Metabolism Rate - Measuring Your Metabolic Rate
When we are relaxing or even when we are
sleeping, our metabolic
rate, which is the amount of calories our body burns to
supply energy, continues.
This is considered as the minimum amount
of calories needed to be burn to produce energy to supply
our body during the time it is sleeping – the energy
to supply the body to breath,
The energy to continue food digestion, the
energy to maintain blood circulation, the energy to continue
with the hearth pumping action, the energy to maintain the
workings of our brain in dreamland and the energy to snore.
All these energy expended are the minimum
amount of calories we burn to maintain the natural function
of the body while it is sleeping, and it is medically known
as the Basal Metabolic Rate or the BMR.
Individually, we have our own unique
basal metabolic rate. I used the word unique
because our metabolic rate is very much different from that
of another person,
Because of the many factors that would conspire
to make the metabolic
rate of a person different from everybody else.
A clear example of this will be two persons
having the same weight, having the same body structure but
still with different metabolic rate.
In this case, the factors that will contribute
to the difference will be their gender and their genetic make
In effect, the basal metabolic rate of a
person can be influenced
by factors like weight, body composition, age, gender
Actually, there are now many attempts at
trying to measure
a person’s metabolic rate in various scientific
methodology and basing on just several factors like weight
But more or less these measurements are
just approximation and do not necessarily reflect the exact
basal metabolic rate of a person, as it would indeed be rather
difficult to factor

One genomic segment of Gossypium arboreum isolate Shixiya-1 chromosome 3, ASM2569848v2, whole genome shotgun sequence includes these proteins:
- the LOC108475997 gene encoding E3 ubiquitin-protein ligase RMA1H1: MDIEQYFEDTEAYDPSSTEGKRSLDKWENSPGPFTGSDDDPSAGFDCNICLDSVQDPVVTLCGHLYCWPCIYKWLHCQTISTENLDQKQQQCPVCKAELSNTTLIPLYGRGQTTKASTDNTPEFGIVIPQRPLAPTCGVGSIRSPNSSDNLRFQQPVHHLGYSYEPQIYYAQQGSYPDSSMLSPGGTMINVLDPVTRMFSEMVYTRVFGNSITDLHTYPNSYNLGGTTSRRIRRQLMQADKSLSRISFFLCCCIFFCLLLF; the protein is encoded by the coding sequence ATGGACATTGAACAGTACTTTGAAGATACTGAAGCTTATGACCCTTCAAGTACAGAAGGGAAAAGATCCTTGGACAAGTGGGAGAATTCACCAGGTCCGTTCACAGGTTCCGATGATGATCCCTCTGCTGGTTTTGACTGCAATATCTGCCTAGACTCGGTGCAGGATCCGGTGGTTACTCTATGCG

in influencing elements such as the heredity factor.
However, these formulas and calculation would
be a great help in keeping track with your approximate basal
Plus the fact that you can now have a starting
point in trying to figure out the needed amount of calories
you would have to take in relation to the calculated amount
of your metabolic rate.
There are two calculations related to knowing
your basal metabolic rate that are usually being used today
by most weight watchers.
The first method is nothing more than a general
calculation of multiplying your weight by ten, so that if
your weight happens to be 200 lbs,you multiply it by 10, and
the resulting product which would be 2000, will be your basal
metabolic rate. Basing on this approximation of your metabolic
rate, you can now pattern your calorie intake accordingly.
The other computation would be the Harris
Benedict Equation.This formulation will take into
account your age, gender, weight and height.
Whatever will be your metabolic
rate from this formula will then be matched against a
table where you can find the amount of calories you need to
take in relation to your weight loss needs.
In general, it would be far better for you
to rely on these calculations so that you may be able to track
your progress towards a more definitive weight loss program
that you have.
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Resting Metabolic Rate, Metabolism Rate